Abortion and coronavirus school closures dominated Tuesday’s final Michigan gubernatorial debate.
Incumbent Democratic Gov. Gretchen Whitmer and her GOP challenger, Tudor Dixon, squared off two weeks before Election Day. As polls show the race increasingly tight, both women sought to portray the other as an extremist on the issue of abortion.
“You can’t trust anything she says when it comes to reproductive rights,” said Whitmer, who is vying for a second term as Michigan’s chief executive.
Dixon, meanwhile, accused Whitmer of being out of the political mainstream on abortion.
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“The governor has just been dishonest,” said Dixon, a mother of four and former conservative commentator. “In her past, she’s voted against a ban on partial-birth abortion.”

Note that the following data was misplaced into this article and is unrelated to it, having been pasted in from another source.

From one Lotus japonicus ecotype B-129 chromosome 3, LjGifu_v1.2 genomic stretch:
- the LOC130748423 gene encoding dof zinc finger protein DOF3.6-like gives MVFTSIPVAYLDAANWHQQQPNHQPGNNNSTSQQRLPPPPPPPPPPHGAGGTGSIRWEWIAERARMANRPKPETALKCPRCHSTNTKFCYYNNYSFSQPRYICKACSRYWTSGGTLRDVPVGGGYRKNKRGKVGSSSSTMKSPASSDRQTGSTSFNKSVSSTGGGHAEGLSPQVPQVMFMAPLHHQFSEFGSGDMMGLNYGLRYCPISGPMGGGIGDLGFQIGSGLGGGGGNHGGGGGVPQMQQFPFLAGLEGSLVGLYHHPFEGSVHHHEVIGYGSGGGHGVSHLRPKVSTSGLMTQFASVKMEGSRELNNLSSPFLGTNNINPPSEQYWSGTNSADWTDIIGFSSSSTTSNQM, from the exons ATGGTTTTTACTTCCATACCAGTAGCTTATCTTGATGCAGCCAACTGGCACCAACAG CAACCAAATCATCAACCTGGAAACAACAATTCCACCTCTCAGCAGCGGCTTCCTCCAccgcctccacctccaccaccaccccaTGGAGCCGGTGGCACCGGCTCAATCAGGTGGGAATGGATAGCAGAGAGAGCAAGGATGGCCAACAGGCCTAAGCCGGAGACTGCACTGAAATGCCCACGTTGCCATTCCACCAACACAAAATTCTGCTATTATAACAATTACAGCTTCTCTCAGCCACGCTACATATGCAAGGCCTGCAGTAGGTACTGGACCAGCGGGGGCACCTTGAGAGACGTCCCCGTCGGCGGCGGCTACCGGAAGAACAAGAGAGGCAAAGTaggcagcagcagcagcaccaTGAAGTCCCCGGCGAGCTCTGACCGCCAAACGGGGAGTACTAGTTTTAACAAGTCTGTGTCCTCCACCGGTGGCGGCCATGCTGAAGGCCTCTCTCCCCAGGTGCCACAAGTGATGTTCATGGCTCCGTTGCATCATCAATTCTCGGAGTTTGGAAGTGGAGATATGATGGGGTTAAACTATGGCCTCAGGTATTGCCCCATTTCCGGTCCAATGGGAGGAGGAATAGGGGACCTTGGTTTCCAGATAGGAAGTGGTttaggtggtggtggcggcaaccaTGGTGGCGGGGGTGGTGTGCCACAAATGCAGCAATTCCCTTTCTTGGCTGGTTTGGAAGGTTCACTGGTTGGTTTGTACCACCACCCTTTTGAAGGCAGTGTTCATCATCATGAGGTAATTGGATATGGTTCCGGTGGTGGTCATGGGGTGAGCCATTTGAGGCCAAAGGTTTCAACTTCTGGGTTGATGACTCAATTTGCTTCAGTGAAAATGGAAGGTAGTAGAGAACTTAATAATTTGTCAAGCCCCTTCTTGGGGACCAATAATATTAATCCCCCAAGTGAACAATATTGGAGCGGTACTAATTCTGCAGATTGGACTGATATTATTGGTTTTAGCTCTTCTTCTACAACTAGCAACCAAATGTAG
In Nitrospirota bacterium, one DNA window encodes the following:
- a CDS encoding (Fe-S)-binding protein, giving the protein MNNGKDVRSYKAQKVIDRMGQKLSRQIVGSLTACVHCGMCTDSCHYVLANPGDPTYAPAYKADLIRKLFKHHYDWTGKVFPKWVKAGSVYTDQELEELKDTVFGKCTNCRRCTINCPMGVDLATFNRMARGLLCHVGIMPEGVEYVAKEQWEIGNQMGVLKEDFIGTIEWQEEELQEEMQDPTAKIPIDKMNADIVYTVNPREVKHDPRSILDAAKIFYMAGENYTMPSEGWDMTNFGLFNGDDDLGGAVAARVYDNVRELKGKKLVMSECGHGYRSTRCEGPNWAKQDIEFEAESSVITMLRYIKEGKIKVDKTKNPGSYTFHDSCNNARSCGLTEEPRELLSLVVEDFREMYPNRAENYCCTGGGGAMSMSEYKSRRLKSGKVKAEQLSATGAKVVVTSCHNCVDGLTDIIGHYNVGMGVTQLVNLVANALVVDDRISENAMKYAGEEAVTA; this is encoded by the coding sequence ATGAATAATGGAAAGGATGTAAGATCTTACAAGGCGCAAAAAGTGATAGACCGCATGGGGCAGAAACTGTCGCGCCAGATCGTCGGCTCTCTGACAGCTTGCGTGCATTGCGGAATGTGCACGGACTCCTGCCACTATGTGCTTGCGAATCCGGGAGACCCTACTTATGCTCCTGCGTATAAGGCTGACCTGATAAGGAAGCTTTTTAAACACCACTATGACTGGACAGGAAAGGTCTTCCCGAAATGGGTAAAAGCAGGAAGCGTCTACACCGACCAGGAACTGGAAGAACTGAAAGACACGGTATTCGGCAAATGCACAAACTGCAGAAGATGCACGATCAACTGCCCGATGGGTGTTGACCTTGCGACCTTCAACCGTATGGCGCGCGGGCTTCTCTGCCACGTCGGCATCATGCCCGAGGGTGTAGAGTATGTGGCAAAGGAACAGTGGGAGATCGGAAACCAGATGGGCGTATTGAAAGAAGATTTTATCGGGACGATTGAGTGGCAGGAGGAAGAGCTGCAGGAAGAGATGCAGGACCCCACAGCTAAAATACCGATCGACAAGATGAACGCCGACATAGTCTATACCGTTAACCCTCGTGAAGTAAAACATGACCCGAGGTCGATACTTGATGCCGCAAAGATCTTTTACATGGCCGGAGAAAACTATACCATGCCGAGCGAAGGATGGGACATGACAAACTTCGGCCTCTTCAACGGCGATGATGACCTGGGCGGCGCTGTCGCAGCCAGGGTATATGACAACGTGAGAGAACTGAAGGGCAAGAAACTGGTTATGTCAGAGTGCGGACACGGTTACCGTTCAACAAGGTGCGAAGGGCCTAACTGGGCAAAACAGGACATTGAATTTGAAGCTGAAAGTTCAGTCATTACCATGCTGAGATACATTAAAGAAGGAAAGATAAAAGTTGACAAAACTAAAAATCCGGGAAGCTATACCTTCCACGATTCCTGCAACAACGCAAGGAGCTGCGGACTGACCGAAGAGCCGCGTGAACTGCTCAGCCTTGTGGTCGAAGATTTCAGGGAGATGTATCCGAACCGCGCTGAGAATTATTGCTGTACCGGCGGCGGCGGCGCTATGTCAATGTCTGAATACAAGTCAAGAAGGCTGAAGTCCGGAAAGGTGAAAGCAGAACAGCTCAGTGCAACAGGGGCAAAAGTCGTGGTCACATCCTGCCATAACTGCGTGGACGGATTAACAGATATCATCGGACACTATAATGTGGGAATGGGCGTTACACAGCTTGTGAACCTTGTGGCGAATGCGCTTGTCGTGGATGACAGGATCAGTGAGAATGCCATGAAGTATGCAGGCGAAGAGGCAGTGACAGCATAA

Both women said that voters would likely have the final say on the issue, however. Voters will have the chance to approve or deny a ballot initiative this year codifying abortion protections into Michigan’s constitution.
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“If this is what the people want, then I will enforce that,” said Dixon.
The candidates also sparred over school closures during the height of the coronavirus pandemic.
“I worked closely with my Republican and Democratic governors and kids were out for three months,” said the governor. “The fact of the matter is education is what levels the playing field for people, and we’ve under-invested in it for decades.”
Dixon, for her part, accused Whitmer of keeping Michigan public schools closed longer than other states.
“Perhaps she wasn’t paying attention to what was actually happening. We even had schools that were closed this year,” said Dixon. “Maybe she thinks she can convince you that schools were only closed for three months, but you know better because your students are the ones that are desperately behind.”
Polls show the contest between Whitmer and Dixon increasingly a tossup. The race to date has been defined by the issue of abortion, as well as crime and inflation.